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Ethics and Governance: the complexities of setting up a human trial

With more than 50 clinical trial networks and an 8,000-strong workforce skilled in all areas of life sciences, Australia is a highly competitive destination for clinical trials. In 2019 alone, 95,000 people participated in over 1,800 clinical trials across the country.

Thanks to its streamlined approval process and world-class infrastructure, 30% of clinical trials in Australia are conducted in NSW. Yet, for researchers working in the state, navigating ethics and governance of clinical trials can be baffling.

Research Ethics and Governance Information System (REGIS) subject matter expert and a team leader at NSW Health Kylie Becker says setting up a clinical study is complicated, there are many parties involved and regulations to follow. “There has to be a lot of hoops for a researcher to jump through before they can begin their research, because we need to make sure that our patients are being presented with only the highest quality clinical trials that are safe, well planned and appropriately costed. We want to make sure that the participants of these studies have confidence their participation will be valuable and not go to waste.”

Becker explains that not all researchers participate in clinical trials on a regular basis. Many people are new to setting up a study or haven’t run one in a long time, so navigating the complicated process of obtaining all required approvals may be confusing for them.

stock image of a compass with needle pointing to ethics
Photo: stock image

Understanding ethics and governance

Every human research study conducted within a public health organisation or local health district must adhere to stringent ethical and governance standards. According to Helen Haysom, project coordinator at Monash University’s Transfusion Research Unit, researchers frequently fail to recognise the distinction between the ethics and governance process and “see it all as ethics”.

Ethics applications are reviewed and approved by an ethics committee consisting of clinicians, experts and laypeople. In an ethics application, researchers are asked to outline their project, detail their study protocol, and provide documentation proving the study’s validity. “They are basically asking the committee, ‘Can I do this study? Does it hold scientific and ethical weight?’,” Becker says.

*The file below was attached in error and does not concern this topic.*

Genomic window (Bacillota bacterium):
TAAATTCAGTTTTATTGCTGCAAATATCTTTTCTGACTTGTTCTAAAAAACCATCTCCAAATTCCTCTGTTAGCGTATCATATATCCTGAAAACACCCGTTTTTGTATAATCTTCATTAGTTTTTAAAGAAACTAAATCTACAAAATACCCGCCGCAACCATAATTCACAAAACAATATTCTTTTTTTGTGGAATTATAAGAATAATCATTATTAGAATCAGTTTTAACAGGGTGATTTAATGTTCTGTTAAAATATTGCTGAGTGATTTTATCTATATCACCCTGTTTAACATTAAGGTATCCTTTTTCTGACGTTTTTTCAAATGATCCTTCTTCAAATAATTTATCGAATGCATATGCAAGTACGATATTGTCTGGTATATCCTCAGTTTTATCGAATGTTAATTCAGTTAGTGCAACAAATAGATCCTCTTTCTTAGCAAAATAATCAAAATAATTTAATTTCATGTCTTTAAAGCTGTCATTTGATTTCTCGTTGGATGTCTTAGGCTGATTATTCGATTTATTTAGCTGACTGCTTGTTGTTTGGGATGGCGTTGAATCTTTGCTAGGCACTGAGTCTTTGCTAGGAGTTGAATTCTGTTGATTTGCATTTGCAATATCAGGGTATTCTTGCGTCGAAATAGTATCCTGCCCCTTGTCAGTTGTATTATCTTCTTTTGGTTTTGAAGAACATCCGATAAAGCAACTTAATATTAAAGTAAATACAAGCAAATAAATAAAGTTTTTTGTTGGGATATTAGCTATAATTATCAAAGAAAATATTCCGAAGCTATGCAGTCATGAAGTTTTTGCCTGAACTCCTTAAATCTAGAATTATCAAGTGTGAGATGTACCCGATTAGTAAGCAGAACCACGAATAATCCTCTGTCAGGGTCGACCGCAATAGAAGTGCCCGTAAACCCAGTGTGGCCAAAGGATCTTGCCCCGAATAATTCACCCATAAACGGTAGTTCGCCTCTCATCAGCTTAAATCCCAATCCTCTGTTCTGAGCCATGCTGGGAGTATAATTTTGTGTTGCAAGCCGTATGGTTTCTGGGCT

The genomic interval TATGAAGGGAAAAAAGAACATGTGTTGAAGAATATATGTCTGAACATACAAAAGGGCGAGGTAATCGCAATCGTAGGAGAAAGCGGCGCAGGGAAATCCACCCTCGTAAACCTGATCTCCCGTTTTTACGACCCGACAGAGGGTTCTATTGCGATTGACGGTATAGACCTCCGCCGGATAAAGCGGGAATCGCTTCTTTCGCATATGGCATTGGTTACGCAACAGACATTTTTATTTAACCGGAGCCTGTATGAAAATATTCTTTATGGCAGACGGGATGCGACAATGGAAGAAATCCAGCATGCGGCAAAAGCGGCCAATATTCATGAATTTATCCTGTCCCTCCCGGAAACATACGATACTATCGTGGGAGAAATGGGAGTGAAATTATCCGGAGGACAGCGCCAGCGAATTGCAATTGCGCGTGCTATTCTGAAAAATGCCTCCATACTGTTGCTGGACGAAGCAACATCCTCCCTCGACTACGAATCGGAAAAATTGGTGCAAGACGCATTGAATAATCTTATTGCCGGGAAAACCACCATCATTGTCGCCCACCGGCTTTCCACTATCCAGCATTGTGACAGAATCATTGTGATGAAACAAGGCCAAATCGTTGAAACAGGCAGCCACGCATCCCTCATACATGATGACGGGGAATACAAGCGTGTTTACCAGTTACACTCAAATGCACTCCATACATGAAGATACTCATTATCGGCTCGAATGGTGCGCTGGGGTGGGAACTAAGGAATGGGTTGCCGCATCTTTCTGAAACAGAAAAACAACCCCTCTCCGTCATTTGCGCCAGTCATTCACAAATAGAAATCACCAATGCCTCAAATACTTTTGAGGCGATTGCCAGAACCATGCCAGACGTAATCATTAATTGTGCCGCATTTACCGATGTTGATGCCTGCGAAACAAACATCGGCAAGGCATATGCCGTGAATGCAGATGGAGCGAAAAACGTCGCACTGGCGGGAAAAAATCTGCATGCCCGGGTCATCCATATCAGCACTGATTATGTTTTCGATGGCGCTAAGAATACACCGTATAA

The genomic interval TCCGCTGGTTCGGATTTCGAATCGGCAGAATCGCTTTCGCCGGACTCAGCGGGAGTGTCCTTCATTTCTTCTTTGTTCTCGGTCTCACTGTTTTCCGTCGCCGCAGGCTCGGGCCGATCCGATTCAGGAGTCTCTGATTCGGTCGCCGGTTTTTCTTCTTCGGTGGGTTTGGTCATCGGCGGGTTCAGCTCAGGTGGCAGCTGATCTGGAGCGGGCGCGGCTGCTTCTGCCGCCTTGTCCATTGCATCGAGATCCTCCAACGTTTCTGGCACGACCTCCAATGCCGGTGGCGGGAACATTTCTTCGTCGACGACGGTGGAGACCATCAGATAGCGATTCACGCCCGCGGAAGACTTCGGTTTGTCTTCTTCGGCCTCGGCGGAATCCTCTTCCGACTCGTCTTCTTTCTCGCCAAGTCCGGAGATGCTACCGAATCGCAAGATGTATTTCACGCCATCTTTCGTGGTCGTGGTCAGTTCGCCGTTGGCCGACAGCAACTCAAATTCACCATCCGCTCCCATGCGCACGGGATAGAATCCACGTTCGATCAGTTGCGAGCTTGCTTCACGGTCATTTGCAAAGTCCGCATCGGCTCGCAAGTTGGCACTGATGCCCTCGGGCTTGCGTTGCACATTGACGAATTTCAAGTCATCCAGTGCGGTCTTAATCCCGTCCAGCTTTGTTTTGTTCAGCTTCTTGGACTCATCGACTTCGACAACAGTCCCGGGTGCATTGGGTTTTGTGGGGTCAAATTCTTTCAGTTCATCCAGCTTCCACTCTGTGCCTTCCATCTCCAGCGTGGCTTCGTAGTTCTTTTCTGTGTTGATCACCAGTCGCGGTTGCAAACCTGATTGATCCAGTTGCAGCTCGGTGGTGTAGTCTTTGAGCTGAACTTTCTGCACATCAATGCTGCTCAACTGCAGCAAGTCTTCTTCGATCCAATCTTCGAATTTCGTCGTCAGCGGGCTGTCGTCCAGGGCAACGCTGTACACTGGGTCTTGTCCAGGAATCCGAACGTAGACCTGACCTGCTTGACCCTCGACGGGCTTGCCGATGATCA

The work of the committee does not end with approval of a trial. As the study progresses, the ethics committee ensures that the researchers conducting the clinical trial comply with the conditions under which the permission was granted, says Haysom. “You must demonstrate that you are doing what you said you would.”

Ethics applications and reviews are crucial in human trials. “There is a possibility that someone will be harmed,” says Becker. “You want to make sure that you exercise diligence and that those reviews are done correctly but in a timely way.”

Researchers must also obtain site approval from each site taking part in the study. In observational studies, governance officers are primarily concerned with ensuring the hospital has the necessary resources and budget to carry them out. There are no risks for participants associated with observation studies because they receive standard care while researchers only collect data. However, there are risks around how participants’ data is managed, which governance officers aim to mitigate.

When conducting an interventional trial, researchers must also report on the number of participants, the type of intervention, the equipment or drugs used, and any incidents or adverse events that occur during the study.

Good overarching governance of research – which includes the ethics and site application process – provides guidelines for researchers, Human Research Ethics Committees and others conducting an ethical review of research. Importantly, it also emphasises institutions’ responsibilities for the quality, safety and ethical acceptability of the research they sponsor or permit to be carried out.

Until 2017, each public health organisation in Australia had its own application process. These were typically a combination of hard-copy letters and emails. Each hospital would have its own set of rules and forms. “Ultimately, they all wanted the same thing, which was that the studies were done properly,” Haysom says. “But they all had their own forms and their own ways of doing it. Staying on top of it all was time-consuming and confusing for our researchers.”

Clinical trial of medicine for the COVID-19 vaccine. Photo: stock image

REGIS reduces duplication and simplifies reporting requirements.

Haysom, who oversees more than 150 sites, says the implementation of REGIS in NSW has made it significantly easier to set up human research studies and registries. REGIS is a centralised portal through which researchers can submit their ethics and governance applications once, rather than for each hospital where the study is being conducted.

Researchers also use REGIS to submit their study’s protocol and annual reports on the trends of the study, notify governance officers about adverse events and incidents, and upload all necessary documentation. The system manages reminders and allows a single entry of information and documents that are shared across the system “It keeps track of all important documents,” Haysom says.

The accuracy of documentation is a critical component of establishing a human research study. It ensures participants are safe and risks minimised; there are no biases or improper behaviour. “That’s what good clinical practice training teaches you,” she says. “Proper reporting is vital in clinical trials and must be done meticulously.”

Updated 1 year ago